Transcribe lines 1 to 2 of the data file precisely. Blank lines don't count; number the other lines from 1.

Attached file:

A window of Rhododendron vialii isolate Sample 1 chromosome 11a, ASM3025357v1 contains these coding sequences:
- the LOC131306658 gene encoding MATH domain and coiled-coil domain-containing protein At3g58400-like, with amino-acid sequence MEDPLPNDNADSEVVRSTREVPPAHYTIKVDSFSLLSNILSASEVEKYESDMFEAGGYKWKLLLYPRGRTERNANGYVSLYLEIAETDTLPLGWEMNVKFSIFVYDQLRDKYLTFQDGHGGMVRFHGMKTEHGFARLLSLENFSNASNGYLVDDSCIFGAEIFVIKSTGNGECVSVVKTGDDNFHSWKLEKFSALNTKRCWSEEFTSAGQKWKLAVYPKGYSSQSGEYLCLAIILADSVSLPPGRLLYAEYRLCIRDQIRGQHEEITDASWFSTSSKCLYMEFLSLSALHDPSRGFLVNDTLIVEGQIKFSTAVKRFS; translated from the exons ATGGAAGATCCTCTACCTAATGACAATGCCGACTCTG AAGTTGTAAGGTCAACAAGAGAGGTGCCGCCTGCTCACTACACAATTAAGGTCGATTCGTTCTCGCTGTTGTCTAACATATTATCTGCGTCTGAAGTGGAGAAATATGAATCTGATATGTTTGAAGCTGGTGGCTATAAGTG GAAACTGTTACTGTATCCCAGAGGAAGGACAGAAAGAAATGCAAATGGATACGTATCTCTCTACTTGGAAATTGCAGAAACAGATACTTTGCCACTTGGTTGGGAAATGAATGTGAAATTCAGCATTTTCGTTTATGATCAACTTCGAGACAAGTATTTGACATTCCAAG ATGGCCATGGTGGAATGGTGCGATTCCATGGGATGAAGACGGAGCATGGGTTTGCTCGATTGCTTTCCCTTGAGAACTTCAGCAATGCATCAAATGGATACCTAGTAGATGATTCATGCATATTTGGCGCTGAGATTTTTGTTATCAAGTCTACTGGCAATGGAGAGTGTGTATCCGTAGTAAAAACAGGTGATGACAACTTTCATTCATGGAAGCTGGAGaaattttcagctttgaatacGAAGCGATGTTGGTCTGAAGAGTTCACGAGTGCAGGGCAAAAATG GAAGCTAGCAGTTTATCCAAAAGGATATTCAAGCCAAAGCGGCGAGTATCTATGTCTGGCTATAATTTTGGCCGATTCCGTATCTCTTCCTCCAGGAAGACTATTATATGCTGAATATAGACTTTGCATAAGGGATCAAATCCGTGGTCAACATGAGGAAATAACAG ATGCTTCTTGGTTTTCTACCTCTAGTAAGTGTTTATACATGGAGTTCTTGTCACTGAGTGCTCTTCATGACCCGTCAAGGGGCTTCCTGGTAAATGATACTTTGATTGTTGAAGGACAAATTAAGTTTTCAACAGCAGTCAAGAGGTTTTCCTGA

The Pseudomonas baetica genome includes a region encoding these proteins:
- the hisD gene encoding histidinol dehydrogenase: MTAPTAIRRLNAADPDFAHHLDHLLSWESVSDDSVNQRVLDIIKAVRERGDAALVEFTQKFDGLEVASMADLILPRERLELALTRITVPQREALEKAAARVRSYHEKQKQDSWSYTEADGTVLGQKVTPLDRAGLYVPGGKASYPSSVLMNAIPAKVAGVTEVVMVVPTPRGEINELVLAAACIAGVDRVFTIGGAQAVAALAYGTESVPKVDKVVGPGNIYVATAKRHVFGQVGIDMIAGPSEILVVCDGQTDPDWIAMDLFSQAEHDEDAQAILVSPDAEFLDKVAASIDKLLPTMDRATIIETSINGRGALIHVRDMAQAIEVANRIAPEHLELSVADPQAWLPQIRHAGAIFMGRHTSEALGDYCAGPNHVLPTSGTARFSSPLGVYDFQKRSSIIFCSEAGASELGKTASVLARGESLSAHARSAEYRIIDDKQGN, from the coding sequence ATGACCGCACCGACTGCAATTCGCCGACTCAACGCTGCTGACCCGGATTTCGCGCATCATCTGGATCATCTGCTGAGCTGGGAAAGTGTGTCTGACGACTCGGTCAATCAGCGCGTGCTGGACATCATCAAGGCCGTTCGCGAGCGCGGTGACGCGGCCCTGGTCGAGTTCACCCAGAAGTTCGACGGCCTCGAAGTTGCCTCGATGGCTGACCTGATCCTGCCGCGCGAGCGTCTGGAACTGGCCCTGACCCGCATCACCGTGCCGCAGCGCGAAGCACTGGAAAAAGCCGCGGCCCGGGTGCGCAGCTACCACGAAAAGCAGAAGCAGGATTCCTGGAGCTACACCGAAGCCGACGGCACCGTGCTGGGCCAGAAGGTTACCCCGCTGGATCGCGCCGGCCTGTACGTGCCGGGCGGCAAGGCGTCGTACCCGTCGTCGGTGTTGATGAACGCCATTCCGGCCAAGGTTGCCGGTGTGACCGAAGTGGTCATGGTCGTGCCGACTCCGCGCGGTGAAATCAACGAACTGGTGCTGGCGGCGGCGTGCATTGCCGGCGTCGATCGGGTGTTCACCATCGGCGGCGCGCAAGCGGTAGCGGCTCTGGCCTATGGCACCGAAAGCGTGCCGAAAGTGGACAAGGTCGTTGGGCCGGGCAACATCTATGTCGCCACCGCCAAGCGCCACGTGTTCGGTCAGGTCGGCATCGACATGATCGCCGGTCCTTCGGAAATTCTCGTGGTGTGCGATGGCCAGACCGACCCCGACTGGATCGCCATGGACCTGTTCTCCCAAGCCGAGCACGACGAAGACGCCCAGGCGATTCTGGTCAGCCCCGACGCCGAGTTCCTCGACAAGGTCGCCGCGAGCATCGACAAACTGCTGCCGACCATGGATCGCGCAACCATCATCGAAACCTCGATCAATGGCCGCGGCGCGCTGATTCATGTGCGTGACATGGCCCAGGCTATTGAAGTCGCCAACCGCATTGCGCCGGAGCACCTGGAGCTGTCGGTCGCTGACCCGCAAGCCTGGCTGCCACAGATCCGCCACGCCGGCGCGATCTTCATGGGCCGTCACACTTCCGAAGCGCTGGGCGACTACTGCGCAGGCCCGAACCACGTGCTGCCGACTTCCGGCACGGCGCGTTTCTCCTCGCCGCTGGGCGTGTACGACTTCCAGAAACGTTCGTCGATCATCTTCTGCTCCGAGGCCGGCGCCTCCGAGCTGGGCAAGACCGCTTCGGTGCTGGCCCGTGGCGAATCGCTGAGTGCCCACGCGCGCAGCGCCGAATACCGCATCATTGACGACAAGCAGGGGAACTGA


A window of Rhododendron vialii isolate Sample 1 chromosome 11a, ASM3025357v1 contains these coding sequences:
- the LOC131306658 gene encoding MATH domain and coiled-coil domain-containing protein At3g58400-like, with amino-acid sequence MEDPLPNDNADSEVVRSTREVPPAHYTIKVDSFSLLSNILSASEVEKYESDMFEAGGYKWKLLLYPRGRTERNANGYVSLYLEIAETDTLPLGWEMNVKFSIFVYDQLRDKYLTFQDGHGGMVRFHGMKTEHGFARLLSLENFSNASNGYLVDDSCIFGAEIFVIKSTGNGECVSVVKTGDDNFHSWKLEKFSALNTKRCWSEEFTSAGQKWKLAVYPKGYSSQSGEYLCLAIILADSVSLPPGRLLYAEYRLCIRDQIRGQHEEITDASWFSTSSKCLYMEFLSLSALHDPSRGFLVNDTLIVEGQIKFSTAVKRFS; translated from the exons ATGGAAGATCCTCTACCTAATGACAATGCCGACTCTG AAGTTGTAAGGTCAACAAGAGAGGTGCCGCCTGCTCACTACACAATTAAGGTCGATTCGTTCTCGCTGTTGTCTAACATATTATCTGCGTCTGAAGTGGAGAAATATGAATCTGATATGTTTGAAGCTGGTGGCTATAAGTG GAAACTGTTACTGTATCCCAGAGGAAGGACAGAAAGAAATGCAAATGGATACGTATCTCTCTACTTGGAAATTGCAGAAACAGATACTTTGCCACTTGGTTGGGAAATGAATGTGAAATTCAGCATTTTCGTTTATGATCAACTTCGAGACAAGTATTTGACATTCCAAG ATGGCCATGGTGGAATGGTGCGATTCCATGGGATGAAGACGGAGCATGGGTTTGCTCGATTGCTTTCCCTTGAGAACTTCAGCAATGCATCAAATGGATACCTAGTAGATGATTCATGCATATTTGGCGCTGAGATTTTTGTTATCAAGTCTACTGGCAATGGAGAGTGTGTATCCGTAGTAAAAACAGGTGATGACAACTTTCATTCATGGAAGCTGGAGaaattttcagctttgaatacGAAGCGATGTTGGTCTGAAGAGTTCACGAGTGCAGGGCAAAAATG GAAGCTAGCAGTTTATCCAAAAGGATATTCAAGCCAAAGCGGCGAGTATCTATGTCTGGCTATAATTTTGGCCGATTCCGTATCTCTTCCTCCAGGAAGACTATTATATGCTGAATATAGACTTTGCATAAGGGATCAAATCCGTGGTCAACATGAGGAAATAACAG ATGCTTCTTGGTTTTCTACCTCTAGTAAGTGTTTATACATGGAGTTCTTGTCACTGAGTGCTCTTCATGACCCGTCAAGGGGCTTCCTGGTAAATGATACTTTGATTGTTGAAGGACAAATTAAGTTTTCAACAGCAGTCAAGAGGTTTTCCTGA